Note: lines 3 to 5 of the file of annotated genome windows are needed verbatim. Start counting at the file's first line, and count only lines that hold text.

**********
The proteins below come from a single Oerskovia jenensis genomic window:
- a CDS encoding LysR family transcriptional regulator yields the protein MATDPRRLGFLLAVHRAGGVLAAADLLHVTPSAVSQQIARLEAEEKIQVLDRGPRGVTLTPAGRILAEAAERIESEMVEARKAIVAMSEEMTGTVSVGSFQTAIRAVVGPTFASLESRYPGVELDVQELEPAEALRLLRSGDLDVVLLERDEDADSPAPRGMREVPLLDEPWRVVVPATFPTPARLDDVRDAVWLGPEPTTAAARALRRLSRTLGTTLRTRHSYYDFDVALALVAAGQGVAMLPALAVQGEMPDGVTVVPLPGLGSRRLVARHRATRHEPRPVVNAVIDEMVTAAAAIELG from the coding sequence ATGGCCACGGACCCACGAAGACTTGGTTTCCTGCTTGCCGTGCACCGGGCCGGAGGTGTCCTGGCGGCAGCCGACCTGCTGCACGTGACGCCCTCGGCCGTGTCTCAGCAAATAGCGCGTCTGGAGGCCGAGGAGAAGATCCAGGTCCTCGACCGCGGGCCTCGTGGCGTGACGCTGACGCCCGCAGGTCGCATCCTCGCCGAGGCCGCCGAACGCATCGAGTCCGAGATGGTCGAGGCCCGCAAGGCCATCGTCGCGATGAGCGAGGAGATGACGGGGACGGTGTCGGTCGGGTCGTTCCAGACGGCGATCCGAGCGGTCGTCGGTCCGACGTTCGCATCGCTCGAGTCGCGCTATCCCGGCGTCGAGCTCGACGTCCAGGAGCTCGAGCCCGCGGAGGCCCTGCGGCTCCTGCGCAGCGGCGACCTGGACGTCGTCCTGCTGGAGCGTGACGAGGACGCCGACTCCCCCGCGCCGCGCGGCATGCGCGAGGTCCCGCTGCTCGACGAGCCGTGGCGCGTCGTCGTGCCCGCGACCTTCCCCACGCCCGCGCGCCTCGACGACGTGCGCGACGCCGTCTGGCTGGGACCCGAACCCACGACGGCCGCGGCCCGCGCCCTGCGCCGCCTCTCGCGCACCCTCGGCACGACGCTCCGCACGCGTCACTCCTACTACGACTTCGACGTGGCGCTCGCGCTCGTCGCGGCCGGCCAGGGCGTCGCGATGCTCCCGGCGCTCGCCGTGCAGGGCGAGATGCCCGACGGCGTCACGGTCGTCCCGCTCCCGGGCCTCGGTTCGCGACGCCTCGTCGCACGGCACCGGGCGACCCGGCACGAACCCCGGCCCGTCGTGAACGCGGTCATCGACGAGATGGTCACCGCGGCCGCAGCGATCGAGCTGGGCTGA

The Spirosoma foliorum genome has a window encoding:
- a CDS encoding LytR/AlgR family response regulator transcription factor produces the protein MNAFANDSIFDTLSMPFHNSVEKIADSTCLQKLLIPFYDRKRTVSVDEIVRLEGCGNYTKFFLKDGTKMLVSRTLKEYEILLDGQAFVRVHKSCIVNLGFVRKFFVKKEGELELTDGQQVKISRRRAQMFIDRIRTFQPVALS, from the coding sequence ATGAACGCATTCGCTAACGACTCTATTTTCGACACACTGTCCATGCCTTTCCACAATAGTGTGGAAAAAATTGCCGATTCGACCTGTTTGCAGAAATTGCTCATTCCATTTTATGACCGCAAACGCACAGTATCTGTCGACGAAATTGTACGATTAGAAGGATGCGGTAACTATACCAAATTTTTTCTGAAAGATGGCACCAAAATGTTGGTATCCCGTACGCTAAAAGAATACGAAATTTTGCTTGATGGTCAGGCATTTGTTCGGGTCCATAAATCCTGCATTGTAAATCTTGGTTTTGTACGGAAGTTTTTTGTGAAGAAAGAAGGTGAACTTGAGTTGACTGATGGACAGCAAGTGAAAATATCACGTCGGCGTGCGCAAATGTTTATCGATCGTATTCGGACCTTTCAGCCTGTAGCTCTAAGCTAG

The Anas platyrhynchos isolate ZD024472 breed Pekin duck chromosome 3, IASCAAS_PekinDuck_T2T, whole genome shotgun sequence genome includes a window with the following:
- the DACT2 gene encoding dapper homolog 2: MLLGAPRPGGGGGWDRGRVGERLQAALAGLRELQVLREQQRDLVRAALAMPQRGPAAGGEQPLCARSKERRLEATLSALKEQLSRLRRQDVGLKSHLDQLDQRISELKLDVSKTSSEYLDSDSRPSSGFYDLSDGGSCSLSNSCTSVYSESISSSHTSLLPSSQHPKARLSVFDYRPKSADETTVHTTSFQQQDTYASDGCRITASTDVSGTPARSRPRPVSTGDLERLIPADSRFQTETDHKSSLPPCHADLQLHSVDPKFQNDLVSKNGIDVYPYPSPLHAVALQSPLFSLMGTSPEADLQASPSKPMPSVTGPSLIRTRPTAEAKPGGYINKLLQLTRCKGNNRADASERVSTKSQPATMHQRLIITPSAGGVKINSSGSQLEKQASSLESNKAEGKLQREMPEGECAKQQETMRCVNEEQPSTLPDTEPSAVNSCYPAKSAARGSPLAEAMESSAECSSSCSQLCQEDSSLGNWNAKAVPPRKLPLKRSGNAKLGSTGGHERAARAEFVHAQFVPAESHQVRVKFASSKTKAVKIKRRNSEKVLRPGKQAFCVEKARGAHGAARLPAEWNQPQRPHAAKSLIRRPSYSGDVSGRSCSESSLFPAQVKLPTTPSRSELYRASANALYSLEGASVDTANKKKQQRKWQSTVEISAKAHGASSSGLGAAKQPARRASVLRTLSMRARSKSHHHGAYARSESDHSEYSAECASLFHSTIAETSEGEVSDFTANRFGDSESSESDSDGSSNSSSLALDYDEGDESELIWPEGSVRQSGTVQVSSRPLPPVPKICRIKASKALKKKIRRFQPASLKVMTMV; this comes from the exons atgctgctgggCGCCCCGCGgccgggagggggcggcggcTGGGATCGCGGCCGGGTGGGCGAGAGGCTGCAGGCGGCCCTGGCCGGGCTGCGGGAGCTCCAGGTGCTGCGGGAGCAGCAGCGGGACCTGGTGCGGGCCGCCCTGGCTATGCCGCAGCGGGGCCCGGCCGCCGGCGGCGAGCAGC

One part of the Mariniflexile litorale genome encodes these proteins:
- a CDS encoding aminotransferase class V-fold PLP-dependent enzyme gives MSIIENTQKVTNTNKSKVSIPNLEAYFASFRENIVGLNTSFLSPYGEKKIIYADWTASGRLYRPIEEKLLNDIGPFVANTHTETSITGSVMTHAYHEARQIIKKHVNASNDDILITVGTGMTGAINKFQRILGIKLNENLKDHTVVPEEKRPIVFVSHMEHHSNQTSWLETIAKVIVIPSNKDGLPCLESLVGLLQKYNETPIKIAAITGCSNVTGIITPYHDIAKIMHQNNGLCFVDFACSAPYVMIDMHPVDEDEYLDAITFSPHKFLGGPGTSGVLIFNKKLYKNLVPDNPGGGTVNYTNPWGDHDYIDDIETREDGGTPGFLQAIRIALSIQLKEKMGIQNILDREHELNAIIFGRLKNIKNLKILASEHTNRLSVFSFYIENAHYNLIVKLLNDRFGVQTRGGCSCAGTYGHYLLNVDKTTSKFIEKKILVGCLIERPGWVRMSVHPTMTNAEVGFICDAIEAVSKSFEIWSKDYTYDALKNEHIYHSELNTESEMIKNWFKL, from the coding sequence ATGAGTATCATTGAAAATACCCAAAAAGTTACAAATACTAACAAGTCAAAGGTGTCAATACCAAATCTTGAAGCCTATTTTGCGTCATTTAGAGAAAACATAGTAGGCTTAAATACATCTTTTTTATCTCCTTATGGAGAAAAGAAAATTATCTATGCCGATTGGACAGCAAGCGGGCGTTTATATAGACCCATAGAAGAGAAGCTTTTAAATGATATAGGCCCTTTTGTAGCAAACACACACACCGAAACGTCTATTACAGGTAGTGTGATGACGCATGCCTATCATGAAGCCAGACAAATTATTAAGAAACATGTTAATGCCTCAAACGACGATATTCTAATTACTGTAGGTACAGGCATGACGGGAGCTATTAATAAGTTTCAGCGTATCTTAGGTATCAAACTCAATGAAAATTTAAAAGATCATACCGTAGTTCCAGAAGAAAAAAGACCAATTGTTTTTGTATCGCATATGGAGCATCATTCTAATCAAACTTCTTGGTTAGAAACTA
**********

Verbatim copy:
The Spirosoma foliorum genome has a window encoding:
- a CDS encoding LytR/AlgR family response regulator transcription factor produces the protein MNAFANDSIFDTLSMPFHNSVEKIADSTCLQKLLIPFYDRKRTVSVDEIVRLEGCGNYTKFFLKDGTKMLVSRTLKEYEILLDGQAFVRVHKSCIVNLGFVRKFFVKKEGELELTDGQQVKISRRRAQMFIDRIRTFQPVALS, from the coding sequence ATGAACGCATTCGCTAACGACTCTATTTTCGACACACTGTCCATGCCTTTCCACAATAGTGTGGAAAAAATTGCCGATTCGACCTGTTTGCAGAAATTGCTCATTCCATTTTATGACCGCAAACGCACAGTATCTGTCGACGAAATTGTACGATTAGAAGGATGCGGTAACTATACCAAATTTTTTCTGAAAGATGGCACCAAAATGTTGGTATCCCGTACGCTAAAAGAATACGAAATTTTGCTTGATGGTCAGGCATTTGTTCGGGTCCATAAATCCTGCATTGTAAATCTTGGTTTTGTACGGAAGTTTTTTGTGAAGAAAGAAGGTGAACTTGAGTTGACTGATGGACAGCAAGTGAAAATATCACGTCGGCGTGCGCAAATGTTTATCGATCGTATTCGGACCTTTCAGCCTGTAGCTCTAAGCTAG

The Anas platyrhynchos isolate ZD024472 breed Pekin duck chromosome 3, IASCAAS_PekinDuck_T2T, whole genome shotgun sequence genome includes a window with the following: